In response to the escalating national concern over the role of technology in moderating illicit content, Democratic Assemblymember Marc Berman from Silicon Valley is spearheading a legislative effort to crack down on AI-generated depictions of child sexual abuse. Berman’s proposed bill, initially reported in California Playbook, seeks to update the state’s penal code, criminalizing the production, distribution, or possession of such material, even if it’s entirely fictitious.
Backing this initiative is Common Sense Media, a nonprofit founded by Jim Steyer, renowned for its longstanding advocacy for cyber protections for children and their privacy. The legislation, if enacted, has the potential to open a new avenue of complaints against social media companies, already under fire for perceived inadequacies in moderating harmful material on their platforms.
Berman’s bill is part of a broader legislative landscape, with at least a dozen proposals set to be considered by California lawmakers this year, all focused on setting limits on artificial intelligence. The move comes as a response to growing concerns surrounding the unchecked proliferation of AI-generated content, particularly those depicting child sexual abuse.
This legislative push builds on a bipartisan law signed by Governor Gavin Newsom last year, which mandated increased efforts by social media platforms to combat child sexual abuse material. The law also granted victims the ability to sue companies deploying features leading to commercial sexual exploitation. Despite facing opposition from influential entities such as the California Chamber of Commerce and tech groups including Technet and NetChoice, the bill passed into law.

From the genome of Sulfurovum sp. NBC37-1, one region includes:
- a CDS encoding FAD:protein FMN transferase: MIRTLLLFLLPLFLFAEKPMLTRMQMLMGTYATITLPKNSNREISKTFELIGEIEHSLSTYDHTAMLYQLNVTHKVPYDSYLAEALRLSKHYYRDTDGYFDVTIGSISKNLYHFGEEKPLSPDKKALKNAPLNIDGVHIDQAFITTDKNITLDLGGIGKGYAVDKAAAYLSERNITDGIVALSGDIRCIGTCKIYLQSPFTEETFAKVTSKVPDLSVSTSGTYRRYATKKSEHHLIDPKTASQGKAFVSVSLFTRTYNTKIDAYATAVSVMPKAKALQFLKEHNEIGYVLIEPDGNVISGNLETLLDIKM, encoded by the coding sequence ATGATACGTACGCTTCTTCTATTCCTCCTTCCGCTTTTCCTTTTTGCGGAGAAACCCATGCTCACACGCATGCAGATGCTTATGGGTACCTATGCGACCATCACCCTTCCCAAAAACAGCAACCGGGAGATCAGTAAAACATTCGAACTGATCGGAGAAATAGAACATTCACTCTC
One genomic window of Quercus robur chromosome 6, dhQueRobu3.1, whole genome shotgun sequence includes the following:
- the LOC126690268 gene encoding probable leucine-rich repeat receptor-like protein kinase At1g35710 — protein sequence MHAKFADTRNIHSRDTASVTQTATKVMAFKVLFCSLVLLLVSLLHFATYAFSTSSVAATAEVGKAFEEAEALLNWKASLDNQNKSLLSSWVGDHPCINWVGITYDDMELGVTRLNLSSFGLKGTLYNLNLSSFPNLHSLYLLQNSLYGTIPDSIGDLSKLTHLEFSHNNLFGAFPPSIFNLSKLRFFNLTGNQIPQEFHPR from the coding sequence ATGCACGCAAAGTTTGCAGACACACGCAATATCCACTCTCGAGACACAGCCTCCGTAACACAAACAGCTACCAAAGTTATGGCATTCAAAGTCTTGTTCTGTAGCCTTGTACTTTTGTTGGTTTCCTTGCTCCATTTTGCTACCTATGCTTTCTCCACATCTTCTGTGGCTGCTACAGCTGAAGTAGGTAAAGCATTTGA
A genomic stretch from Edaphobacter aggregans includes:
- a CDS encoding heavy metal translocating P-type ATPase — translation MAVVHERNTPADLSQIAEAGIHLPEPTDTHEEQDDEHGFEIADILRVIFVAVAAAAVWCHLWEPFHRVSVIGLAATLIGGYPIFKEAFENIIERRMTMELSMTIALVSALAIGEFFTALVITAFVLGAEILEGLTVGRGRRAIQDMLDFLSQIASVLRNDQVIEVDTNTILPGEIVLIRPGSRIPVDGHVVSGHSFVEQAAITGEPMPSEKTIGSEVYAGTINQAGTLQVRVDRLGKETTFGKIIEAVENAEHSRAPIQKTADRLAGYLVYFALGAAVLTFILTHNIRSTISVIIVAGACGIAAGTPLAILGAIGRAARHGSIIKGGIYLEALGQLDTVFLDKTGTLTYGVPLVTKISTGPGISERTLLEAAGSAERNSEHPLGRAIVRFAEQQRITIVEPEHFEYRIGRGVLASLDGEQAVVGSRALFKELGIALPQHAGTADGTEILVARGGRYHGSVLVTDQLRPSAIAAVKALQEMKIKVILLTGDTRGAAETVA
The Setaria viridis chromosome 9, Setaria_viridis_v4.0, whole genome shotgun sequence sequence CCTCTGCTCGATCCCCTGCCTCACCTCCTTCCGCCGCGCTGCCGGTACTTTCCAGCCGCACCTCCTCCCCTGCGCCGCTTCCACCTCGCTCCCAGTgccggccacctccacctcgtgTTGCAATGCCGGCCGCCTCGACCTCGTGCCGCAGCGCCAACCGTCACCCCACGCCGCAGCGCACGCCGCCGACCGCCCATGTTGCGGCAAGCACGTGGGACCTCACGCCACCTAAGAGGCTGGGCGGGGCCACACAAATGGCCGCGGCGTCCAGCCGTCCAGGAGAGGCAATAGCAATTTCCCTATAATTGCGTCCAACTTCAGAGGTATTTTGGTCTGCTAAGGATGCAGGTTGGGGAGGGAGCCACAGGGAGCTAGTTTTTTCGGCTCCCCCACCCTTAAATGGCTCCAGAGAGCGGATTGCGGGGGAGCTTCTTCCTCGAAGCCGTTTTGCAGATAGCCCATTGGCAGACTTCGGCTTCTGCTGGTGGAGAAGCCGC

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The new bill proposed by Berman takes a unique approach by targeting the creators and distributors of AI-generated images rather than explicitly focusing on the platforms hosting such content. However, this shift in focus raises concerns about potential challenges for the tech industry already grappling with broader implications of AI deployment.
Tech industry groups, including representatives from Google, Pinterest, TikTok, and Meta (the parent company of Instagram and Facebook), have expressed reservations about the legislation. They argue that such stringent regulations might inadvertently create a chilling effect in online spaces, raising questions about free expression.
Berman, however, emphasizes the necessity of addressing the troubling trend in the use of AI, particularly in the context of child sexual abuse material. In just one-quarter last year, Meta reported a staggering 7.6 million instances of child sexual abuse material to the National Center for Missing and Exploited Children.
The heart of the matter lies in the fact that AI-generated content depicting minors often relies on scraping information and images from real instances of sexual abuse material, potentially leading to real-life abuse of children. Berman points out that despite encounters with such material, law enforcement agencies in California have been hindered in their efforts to prosecute individuals due to the digitally-manufactured nature of the content.